The concept of intersectionality describes how systems of inequality based on gender, race, ethnicity, sexual orientation, gender identity and gender expression, age, disability, class and other forms of discrimination "intersect" to create unique dynamics and effects. All forms of inequality are mutually reinforcing and must therefore be analysed and addressed simultaneously to prevent one form of inequality from reinforcing another.
For instance, a transgender person of colour may experience discrimination and violence that is different from what a white transgender person or someone of colour who is not transgender experiences. They may face multiple forms of discrimination based on their gender identity, race, and ethnicity.
Similarly, a bisexual person who is also disabled may face additional challenges in accessing healthcare services that are inclusive and understanding of their unique needs. They may also face stigma and discrimination from both the LGBTQ+ community and the disability community.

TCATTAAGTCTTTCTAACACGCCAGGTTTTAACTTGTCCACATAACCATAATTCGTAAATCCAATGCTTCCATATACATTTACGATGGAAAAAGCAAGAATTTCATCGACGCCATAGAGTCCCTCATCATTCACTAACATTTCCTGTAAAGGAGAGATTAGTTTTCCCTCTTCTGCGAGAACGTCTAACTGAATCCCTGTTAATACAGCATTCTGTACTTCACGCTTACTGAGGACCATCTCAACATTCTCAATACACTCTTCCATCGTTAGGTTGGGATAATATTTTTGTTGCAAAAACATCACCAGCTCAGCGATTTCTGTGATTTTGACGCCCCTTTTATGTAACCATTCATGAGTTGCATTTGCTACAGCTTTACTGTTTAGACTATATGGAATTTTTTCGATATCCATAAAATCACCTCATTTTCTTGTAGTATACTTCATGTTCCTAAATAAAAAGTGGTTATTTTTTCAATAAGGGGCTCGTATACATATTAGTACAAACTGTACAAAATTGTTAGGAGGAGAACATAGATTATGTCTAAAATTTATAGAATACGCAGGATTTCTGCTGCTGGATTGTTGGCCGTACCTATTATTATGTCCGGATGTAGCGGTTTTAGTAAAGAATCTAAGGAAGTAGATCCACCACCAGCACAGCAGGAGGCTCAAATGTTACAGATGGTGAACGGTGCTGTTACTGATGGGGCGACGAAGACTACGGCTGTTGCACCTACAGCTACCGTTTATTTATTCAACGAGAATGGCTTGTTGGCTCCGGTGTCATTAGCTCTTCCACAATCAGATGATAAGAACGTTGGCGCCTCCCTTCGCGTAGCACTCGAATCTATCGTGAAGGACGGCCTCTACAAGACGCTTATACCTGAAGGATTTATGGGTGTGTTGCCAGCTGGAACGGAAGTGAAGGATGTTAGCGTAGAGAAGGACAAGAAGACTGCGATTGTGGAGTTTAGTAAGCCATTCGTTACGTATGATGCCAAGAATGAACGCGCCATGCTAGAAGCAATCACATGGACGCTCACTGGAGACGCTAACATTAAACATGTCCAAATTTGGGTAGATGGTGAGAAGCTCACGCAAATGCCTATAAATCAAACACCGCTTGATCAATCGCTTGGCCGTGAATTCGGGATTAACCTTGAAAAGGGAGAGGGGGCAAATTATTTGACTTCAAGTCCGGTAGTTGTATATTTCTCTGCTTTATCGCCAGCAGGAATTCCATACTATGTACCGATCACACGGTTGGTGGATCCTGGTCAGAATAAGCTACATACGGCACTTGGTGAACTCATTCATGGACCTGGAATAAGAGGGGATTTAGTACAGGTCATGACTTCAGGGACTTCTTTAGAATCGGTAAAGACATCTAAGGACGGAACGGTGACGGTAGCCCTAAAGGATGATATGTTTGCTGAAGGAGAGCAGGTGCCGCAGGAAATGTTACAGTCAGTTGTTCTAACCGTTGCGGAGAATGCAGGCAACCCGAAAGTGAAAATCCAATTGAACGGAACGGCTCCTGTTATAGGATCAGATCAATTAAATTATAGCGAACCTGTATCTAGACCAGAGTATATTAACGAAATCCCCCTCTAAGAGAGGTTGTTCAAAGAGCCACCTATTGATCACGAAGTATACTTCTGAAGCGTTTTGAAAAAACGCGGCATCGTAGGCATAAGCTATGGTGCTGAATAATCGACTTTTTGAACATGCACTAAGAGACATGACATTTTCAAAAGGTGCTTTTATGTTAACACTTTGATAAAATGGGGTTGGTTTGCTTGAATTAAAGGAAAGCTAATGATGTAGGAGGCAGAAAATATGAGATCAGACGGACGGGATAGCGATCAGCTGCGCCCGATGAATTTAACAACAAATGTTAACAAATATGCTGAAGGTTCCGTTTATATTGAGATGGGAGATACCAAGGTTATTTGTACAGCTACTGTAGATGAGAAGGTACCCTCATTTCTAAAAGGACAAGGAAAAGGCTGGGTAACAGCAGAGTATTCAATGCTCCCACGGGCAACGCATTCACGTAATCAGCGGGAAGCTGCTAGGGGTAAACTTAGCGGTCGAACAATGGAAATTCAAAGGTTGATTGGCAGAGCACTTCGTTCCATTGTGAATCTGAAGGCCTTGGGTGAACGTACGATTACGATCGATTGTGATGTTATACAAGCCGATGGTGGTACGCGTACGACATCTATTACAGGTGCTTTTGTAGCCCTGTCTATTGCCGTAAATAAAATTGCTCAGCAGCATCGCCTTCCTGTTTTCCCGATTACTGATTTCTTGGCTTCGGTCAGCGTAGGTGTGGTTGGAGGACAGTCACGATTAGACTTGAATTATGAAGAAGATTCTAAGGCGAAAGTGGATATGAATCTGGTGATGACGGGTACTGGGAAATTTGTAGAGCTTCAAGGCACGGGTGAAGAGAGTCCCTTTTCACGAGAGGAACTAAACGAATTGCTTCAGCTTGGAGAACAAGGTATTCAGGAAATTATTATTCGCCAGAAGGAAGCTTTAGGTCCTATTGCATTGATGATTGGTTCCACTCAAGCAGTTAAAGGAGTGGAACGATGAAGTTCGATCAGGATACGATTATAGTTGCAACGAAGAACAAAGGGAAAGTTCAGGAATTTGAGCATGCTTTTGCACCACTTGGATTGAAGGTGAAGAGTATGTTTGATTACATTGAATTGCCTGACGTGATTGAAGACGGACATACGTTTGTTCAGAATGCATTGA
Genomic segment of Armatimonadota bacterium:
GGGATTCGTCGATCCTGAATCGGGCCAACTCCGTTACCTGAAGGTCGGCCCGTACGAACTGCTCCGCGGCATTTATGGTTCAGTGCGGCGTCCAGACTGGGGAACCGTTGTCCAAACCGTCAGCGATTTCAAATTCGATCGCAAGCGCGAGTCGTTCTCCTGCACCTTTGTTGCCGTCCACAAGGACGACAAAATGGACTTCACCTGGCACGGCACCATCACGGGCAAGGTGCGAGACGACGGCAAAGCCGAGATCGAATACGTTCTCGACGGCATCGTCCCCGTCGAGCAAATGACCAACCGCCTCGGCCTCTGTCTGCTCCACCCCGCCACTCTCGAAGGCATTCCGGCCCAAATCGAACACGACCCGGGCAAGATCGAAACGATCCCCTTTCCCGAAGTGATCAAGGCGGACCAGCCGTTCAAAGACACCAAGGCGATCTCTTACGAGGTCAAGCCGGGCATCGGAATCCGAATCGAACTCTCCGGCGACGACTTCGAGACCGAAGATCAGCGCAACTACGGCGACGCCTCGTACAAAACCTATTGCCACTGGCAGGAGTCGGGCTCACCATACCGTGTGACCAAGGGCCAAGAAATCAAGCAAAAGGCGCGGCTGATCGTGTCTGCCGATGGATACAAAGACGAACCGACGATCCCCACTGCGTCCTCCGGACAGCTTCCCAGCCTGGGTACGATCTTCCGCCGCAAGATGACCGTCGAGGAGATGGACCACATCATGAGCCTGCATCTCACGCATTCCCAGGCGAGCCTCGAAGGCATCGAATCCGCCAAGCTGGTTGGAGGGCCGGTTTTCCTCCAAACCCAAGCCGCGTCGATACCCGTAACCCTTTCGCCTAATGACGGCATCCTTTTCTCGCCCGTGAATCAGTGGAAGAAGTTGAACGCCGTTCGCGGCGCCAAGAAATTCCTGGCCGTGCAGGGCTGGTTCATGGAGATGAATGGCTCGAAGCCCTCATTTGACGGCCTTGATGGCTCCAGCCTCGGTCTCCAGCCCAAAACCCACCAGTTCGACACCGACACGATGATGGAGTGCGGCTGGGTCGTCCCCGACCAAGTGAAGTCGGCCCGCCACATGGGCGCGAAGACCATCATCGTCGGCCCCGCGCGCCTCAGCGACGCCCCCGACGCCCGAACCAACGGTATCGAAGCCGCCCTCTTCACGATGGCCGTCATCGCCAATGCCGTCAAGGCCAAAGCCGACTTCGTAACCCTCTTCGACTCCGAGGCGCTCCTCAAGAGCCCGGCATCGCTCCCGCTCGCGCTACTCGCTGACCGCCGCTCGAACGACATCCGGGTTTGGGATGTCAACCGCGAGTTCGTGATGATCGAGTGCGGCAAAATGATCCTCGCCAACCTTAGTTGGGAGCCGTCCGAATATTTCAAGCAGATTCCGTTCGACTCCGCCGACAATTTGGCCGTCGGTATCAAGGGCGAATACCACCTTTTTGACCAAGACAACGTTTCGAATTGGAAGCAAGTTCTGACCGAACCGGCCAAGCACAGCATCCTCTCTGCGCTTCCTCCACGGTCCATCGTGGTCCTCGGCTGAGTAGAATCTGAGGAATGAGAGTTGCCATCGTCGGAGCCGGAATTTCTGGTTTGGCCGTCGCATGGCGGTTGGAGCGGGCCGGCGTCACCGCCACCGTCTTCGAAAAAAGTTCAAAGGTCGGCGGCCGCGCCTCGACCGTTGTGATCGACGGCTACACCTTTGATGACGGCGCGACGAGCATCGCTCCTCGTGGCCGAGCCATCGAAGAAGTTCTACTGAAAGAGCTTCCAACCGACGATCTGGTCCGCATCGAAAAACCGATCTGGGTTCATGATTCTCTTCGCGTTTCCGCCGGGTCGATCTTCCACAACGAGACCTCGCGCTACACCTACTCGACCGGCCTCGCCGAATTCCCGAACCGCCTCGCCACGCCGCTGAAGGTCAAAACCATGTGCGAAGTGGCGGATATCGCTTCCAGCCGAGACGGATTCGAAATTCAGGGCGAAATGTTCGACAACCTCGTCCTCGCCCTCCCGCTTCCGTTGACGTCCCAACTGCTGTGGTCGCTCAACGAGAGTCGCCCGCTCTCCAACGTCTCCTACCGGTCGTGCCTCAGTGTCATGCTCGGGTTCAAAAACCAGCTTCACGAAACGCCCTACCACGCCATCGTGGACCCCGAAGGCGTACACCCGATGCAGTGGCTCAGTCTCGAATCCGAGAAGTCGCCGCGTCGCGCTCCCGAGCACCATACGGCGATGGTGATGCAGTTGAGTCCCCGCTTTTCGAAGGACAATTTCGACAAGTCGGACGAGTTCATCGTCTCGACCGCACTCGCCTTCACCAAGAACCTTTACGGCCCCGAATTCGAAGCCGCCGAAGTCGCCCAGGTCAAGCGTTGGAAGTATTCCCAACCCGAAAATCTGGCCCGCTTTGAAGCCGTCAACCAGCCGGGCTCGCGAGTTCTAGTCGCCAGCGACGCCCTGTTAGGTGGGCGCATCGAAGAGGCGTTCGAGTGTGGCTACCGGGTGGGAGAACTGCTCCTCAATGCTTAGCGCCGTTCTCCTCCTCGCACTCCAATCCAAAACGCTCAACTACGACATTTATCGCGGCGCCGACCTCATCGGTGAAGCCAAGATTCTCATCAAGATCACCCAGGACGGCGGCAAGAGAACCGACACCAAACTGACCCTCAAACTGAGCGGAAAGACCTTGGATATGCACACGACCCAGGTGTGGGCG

An older gay man who is also low-income may face challenges in accessing affordable housing and healthcare, as well as social isolation and lack of community support. They may also experience ageism, homophobia, and poverty, which can all intersect to create unique challenges.
Recognising and addressing intersectionality is important because it helps us understand the complexity of social inequalities and the unique experiences and needs of individuals who may belong to multiple marginalised groups. It also highlights the importance of simultaneously addressing multiple forms of discrimination, rather than treating each form of oppression in isolation, to create more equitable and just societies.
Photo courtesy: Canadian Institutes of Health Research (Bauer)